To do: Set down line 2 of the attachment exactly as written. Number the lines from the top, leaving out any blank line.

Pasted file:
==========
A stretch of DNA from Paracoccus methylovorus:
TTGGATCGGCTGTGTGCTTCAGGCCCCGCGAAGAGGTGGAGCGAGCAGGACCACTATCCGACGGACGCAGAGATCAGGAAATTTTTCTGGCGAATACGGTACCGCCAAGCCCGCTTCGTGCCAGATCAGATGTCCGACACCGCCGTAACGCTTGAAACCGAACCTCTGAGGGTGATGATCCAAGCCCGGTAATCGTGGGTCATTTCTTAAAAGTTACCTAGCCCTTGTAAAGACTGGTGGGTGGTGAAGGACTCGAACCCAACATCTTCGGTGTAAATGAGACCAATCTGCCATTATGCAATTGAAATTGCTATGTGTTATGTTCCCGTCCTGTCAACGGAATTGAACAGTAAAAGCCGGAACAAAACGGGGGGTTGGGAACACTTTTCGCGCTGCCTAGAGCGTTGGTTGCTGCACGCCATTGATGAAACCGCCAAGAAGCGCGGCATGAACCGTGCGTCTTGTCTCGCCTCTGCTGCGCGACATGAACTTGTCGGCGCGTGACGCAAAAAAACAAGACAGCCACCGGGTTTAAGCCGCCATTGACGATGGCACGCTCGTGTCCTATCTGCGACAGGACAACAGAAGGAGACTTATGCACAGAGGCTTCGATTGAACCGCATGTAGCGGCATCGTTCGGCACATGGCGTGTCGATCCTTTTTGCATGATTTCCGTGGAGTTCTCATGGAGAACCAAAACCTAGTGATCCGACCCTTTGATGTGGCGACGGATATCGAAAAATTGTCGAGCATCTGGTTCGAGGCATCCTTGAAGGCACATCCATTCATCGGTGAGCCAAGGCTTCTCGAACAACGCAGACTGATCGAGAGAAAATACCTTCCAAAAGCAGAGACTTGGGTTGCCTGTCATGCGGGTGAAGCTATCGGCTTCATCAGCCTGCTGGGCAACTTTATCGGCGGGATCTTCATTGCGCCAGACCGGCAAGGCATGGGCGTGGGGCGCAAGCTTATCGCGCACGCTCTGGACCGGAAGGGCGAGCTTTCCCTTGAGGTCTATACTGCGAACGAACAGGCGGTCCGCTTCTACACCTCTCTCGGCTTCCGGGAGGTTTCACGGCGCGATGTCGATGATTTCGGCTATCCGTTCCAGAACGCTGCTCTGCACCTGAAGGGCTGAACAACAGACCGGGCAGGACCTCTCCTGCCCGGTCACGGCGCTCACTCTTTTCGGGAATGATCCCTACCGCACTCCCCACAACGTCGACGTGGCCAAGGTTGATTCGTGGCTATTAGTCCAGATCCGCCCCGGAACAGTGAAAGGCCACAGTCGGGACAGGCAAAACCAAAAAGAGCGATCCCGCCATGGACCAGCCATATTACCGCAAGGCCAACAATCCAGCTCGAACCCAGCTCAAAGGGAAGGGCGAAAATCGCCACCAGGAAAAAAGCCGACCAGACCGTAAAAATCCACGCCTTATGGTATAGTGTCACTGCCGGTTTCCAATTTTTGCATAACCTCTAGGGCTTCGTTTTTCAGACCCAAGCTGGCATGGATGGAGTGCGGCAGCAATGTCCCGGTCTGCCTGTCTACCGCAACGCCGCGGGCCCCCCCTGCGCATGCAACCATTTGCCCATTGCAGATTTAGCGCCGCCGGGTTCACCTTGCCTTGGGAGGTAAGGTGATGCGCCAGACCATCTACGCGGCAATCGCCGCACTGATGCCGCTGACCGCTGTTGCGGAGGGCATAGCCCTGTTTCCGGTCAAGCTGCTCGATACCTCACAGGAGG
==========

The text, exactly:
TTGGATCGGCTGTGTGCTTCAGGCCCCGCGAAGAGGTGGAGCGAGCAGGACCACTATCCGACGGACGCAGAGATCAGGAAATTTTTCTGGCGAATACGGTACCGCCAAGCCCGCTTCGTGCCAGATCAGATGTCCGACACCGCCGTAACGCTTGAAACCGAACCTCTGAGGGTGATGATCCAAGCCCGGTAATCGTGGGTCATTTCTTAAAAGTTACCTAGCCCTTGTAAAGACTGGTGGGTGGTGAAGGACTCGAACCCAACATCTTCGGTGTAAATGAGACCAATCTGCCATTATGCAATTGAAATTGCTATGTGTTATGTTCCCGTCCTGTCAACGGAATTGAACAGTAAAAGCCGGAACAAAACGGGGGGTTGGGAACACTTTTCGCGCTGCCTAGAGCGTTGGTTGCTGCACGCCATTGATGAAACCGCCAAGAAGCGCGGCATGAACCGTGCGTCTTGTCTCGCCTCTGCTGCGCGACATGAACTTGTCGGCGCGTGACGCAAAAAAACAAGACAGCCACCGGGTTTAAGCCGCCATTGACGATGGCACGCTCGTGTCCTATCTGCGACAGGACAACAGAAGGAGACTTATGCACAGAGGCTTCGATTGAACCGCATGTAGCGGCATCGTTCGGCACATGGCGTGTCGATCCTTTTTGCATGATTTCCGTGGAGTTCTCATGGAGAACCAAAACCTAGTGATCCGACCCTTTGATGTGGCGACGGATATCGAAAAATTGTCGAGCATCTGGTTCGAGGCATCCTTGAAGGCACATCCATTCATCGGTGAGCCAAGGCTTCTCGAACAACGCAGACTGATCGAGAGAAAATACCTTCCAAAAGCAGAGACTTGGGTTGCCTGTCATGCGGGTGAAGCTATCGGCTTCATCAGCCTGCTGGGCAACTTTATCGGCGGGATCTTCATTGCGCCAGACCGGCAAGGCATGGGCGTGGGGCGCAAGCTTATCGCGCACGCTCTGGACCGGAAGGGCGAGCTTTCCCTTGAGGTCTATACTGCGAACGAACAGGCGGTCCGCTTCTACACCTCTCTCGGCTTCCGGGAGGTTTCACGGCGCGATGTCGATGATTTCGGCTATCCGTTCCAGAACGCTGCTCTGCACCTGAAGGGCTGAACAACAGACCGGGCAGGACCTCTCCTGCCCGGTCACGGCGCTCACTCTTTTCGGGAATGATCCCTACCGCACTCCCCACAACGTCGACGTGGCCAAGGTTGATTCGTGGCTATTAGTCCAGATCCGCCCCGGAACAGTGAAAGGCCACAGTCGGGACAGGCAAAACCAAAAAGAGCGATCCCGCCATGGACCAGCCATATTACCGCAAGGCCAACAATCCAGCTCGAACCCAGCTCAAAGGGAAGGGCGAAAATCGCCACCAGGAAAAAAGCCGACCAGACCGTAAAAATCCACGCCTTATGGTATAGTGTCACTGCCGGTTTCCAATTTTTGCATAACCTCTAGGGCTTCGTTTTTCAGACCCAAGCTGGCATGGATGGAGTGCGGCAGCAATGTCCCGGTCTGCCTGTCTACCGCAACGCCGCGGGCCCCCCCTGCGCATGCAACCATTTGCCCATTGCAGATTTAGCGCCGCCGGGTTCACCTTGCCTTGGGAGGTAAGGTGATGCGCCAGACCATCTACGCGGCAATCGCCGCACTGATGCCGCTGACCGCTGTTGCGGAGGGCATAGCCCTGTTTCCGGTCAAGCTGCTCGATACCTCACAGGAGG